What happens with networks is precisely what happens with road systems. It doesn't matter how wide your street is from your house to the freeway, or how many streets there are, or even if we run a separate street from each persons house to the freeway. The bottleneck will always be the onramp that you and all the folks traveling along all the roads leading to that onramp all have to share. You're doing the equivalent of wondering why it takes you an hour to commute to work since you paid for a really wide driveway. Um... It's not the driveway that's the problem.
Yeah, again, no.
Bandwidth costs virtually nothing, maintaining fiber costs virtually nothing.
Um... No. Fiber is quite expensive, both the physical cable and the connections.
You can run it 100 miles to the CO and plug it into a blade in a backbone switch without any additional overhead.
Except for the physical cost of the cable itself. And the cost to run the cable. And, more significantly, you have to plug the damn cable into something. There aren't an infinite number of "somethings" to just plug cables into. You get that you can't just splice fiber optic cables together into one big cable and magically have a trunkline or something. Every single fiber optic cable has to plug into a connector. And every single connector has to have sufficient smarts to transfer the pulses of light traveling down that cable into new pulses of light traveling down the bundle of cables that are on the back end of that switch.
That's not only not "free", it's freaking expensive as hell.
Verizon is a Tier 1 carrier, they have no incentive to oversubscribe FIOS, and really given the economics, it'd be hard for them to even manage it.
Yes, numbskull. Which is why they really aren't just running a length of cable directly from your house into a backbone (no matter how far away it is). They're running it like a quarter mile to their local switch, along with all the other users in that quarter mile radius. That switch then runs a single higher capacity line to another layer of switch, which in turn runs to another switch, which maybe then finally has a big fat pipe that runs into a true backbone.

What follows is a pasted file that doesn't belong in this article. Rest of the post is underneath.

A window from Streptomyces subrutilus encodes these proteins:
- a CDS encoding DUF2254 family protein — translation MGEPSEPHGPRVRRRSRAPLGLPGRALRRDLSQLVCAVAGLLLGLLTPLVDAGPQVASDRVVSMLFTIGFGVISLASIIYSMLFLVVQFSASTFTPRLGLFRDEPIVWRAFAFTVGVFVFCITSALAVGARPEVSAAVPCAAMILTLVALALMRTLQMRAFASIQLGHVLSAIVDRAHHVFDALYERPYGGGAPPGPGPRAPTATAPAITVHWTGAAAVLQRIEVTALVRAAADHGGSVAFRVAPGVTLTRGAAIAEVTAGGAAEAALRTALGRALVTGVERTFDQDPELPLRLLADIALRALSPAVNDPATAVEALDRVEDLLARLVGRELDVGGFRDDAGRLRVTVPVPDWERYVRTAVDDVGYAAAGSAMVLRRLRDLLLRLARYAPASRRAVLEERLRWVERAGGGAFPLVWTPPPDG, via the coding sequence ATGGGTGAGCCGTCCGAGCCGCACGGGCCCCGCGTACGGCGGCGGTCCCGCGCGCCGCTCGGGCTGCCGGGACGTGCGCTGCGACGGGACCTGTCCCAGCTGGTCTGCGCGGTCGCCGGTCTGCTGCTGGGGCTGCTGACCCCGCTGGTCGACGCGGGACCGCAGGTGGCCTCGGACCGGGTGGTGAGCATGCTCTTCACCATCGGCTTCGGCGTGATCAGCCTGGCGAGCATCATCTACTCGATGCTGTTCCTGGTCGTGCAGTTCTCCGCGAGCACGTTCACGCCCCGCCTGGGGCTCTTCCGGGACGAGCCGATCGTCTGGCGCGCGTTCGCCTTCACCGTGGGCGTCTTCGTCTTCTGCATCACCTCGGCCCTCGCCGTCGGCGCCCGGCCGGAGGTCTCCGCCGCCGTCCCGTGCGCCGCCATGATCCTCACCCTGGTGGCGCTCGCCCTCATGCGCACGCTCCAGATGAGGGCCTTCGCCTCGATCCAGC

You don't understand a damn thing about network architecture. I do. No one, and I mean no one
, just runs wire directly from each individuals house to the top tier of their network. If for no other reason than you'd end up with a bundle of fiber cable 100 feet wide by the time you got there.
I guess they could intentionally degrade end user connections for absolutely no reason, but, amazingly they don't. Fiber goes from my ONT to a passive splitter to the CO, to a backbone switch. That's it. Why so simple? Because it's not fucking copper. Because there doesn't need to be an elaborate system of repeaters overlaid on existing analog infrastructure to support it. There's no trunk involved, you just plug it in.
Yeah. That's not how it works. Again. Think about how many users there are in a given physical area. Then think about how many individual fiber cables they'd need to run every single one of them directly to the nearest segment of backbone trunkline. Then realize how monumentally stupid your idea is.
It doesn't matter if it's fiber or copper. The basic assumptions and cost effects are the same. I'm frankly not sure why you'd think that fiber is some magical thing that somehow changes all the rules. It's not. At the end of the day, it's a cable down which data can be sent and received. There's no magic.
Fiber to the end user is largely a marketing scheme. It's mostly being incorporated by providers who are behind on infrastructure and need to upgrade. So, if you're going to spend the money digging up the street, you may as well run the latest and greatest wire, right? And they can charge 2-3 times as much to the customer for giving them "fiber to the house". And certainly, this process also involves upgrading their switch clouds along the way (so there is generally going to be an actual increase in overall performance). But at the end of the day, the same cost restrictions still apply. They don't magically go away because you're laying a different type of wire. Edited, Feb 14th 2014 3:18pm by gbaji